In this March 3, 2015 photo, Melba Rosa Bacallao, mother of Cuban baseball player Yasmany Tomas, is overcome by emotion as she talks about her son during an interview at her home in Havana, Cuba. "I miss him so much. It's tough," said Rosita, her voice cr
Desmond Boylan
April 21, 2015

HAVANA, Cuba (AP) Yasiel Puig, Jose Abreu and other Cuban baseball players arriving in the major leagues in recent years all come from the same pipeline: state-run academies that produce hundreds of players in the baseball-mad island.

While major league teams have academies where they groom their own prospects in other talent-rich Latin American countries like the Dominican Republic and Venezuela, players in Cuba are hand-picked by the government in elementary school and developed to feed its national team and dozens of national and regional leagues.

''I started when I was 6,'' said Yasmany Tomas, a slugger who fled Cuba in 2014 and signed a $68.5 million contract with the Arizona Diamondbacks. ''We have very good coaches from an early age, and that helps athletes to have good careers.''

As more Cuban talent leaves the country, that nation's academies have become a sort of unintended farm system for big league teams, which scout the players mostly during international tournaments with the national team.

''The level of amateur baseball in Cuba is much better than in our (Latin American) countries,'' said Junior Noboa, the Diamondbacks vice president for Latin America, who is from the Dominican Republic. ''Their sports programs are much more organized than ours, there's no doubt about it.''

A brief look at the Cuban baseball program:



Kids are recruited at 6 and 7 years old by physical education teachers in school intramural tournaments. Those who show a knack for the game are assigned to special sports schools in each city before turning nine.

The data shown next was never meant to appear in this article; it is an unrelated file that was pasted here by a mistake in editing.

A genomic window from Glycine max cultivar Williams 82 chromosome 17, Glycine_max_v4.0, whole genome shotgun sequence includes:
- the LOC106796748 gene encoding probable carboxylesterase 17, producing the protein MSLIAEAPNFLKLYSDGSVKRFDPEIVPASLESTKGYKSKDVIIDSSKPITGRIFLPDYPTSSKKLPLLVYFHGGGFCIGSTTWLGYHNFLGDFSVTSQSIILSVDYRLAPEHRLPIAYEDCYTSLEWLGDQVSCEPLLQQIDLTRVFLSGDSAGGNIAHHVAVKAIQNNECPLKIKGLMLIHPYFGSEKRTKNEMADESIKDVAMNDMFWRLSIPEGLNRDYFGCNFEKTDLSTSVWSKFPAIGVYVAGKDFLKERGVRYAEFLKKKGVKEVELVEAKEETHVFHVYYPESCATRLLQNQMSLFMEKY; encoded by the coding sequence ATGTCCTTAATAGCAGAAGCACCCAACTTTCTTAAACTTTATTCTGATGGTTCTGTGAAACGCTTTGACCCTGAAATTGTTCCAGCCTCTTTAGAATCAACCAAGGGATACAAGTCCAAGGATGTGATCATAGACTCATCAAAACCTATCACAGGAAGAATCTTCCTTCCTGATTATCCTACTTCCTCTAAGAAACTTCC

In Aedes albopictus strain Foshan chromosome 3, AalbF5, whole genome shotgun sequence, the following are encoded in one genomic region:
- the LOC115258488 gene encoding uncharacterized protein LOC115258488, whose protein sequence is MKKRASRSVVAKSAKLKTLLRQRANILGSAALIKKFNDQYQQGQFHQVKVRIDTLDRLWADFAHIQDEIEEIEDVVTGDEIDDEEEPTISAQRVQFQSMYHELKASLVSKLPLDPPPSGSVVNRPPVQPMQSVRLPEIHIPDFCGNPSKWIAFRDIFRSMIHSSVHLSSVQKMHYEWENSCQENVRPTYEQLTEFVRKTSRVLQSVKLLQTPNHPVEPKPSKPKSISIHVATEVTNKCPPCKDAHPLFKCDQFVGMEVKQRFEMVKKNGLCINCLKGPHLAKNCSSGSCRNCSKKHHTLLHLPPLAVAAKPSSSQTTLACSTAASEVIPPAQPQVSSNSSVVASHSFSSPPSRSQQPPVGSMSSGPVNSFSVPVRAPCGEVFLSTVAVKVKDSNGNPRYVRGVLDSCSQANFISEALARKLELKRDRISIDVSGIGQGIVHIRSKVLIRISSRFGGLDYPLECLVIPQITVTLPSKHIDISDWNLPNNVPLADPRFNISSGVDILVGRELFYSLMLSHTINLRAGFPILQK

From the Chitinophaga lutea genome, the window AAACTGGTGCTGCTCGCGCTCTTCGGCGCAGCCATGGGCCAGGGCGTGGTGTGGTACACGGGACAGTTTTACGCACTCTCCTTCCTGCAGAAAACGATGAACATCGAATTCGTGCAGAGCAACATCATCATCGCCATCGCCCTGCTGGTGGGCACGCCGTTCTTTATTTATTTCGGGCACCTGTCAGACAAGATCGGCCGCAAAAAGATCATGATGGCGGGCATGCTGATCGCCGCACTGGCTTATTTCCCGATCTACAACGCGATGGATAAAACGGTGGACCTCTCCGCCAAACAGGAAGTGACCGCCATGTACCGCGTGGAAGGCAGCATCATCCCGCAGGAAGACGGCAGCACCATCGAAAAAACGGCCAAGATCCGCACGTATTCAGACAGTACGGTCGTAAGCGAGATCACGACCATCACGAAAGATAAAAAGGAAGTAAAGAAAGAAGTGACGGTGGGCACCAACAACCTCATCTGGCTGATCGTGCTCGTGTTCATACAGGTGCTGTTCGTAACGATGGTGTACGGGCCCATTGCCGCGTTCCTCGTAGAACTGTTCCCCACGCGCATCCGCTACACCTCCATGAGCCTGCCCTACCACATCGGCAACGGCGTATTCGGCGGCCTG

Later, the most talented players are sent to the 15 special baseball schools in the country, one in each province. Cuba also has similar schools for other sports like track and field and soccer.

National-team level prospects are selected at 15 to study and train at the National Baseball Academy in Havana, where they remain for the next eight years and get a sports degree.

''Every athlete who is a prospect in their respective sport, to continue in that sport has to get a degree,'' said Tomas. ''Once you finish your career, you continue linked to the sport.''



Those who don't make the cut at any point continue in local academies, where they study and train with hopes of eventually reaching the national academy and making the national team. Cuba plays in international tournaments in every age category from under-12 to under-23, and last year won the under-15 world championship.



Baseball is the national sport in Cuba, where kids dream of playing for the national team or, increasingly, major league clubs. Former President Fidel Castro is a fervent fan of the game, and it is said in his pre-Revolution years he was a decent right-handed pitcher.

The sport was brought to the island in 1864 century by Cuban students returning from the U.S., and the island quickly became a baseball hotbed. Castro outlawed all professional sports in 1962, but baseball continued to thrive in the state-run schools.

Nowadays, there are local, regional and national tournaments in each of five age groups, plus the Cuban league, called Serie Nacional (National Series) with 16 teams, one for each province plus the special district of Isla de la Juventud.



Cuba has a similar structure for all major sports, following the age categories established by each international federation.

Sports are a mandatory course in all schools, and this structure has helped the island of 11 million people excel internationally in boxing, track and field, wrestling, volleyball and other sports, with dozens of Olympic and world champions.


Ricardo Zuniga contributed to this report from New York and Scottsdale, Arizona.

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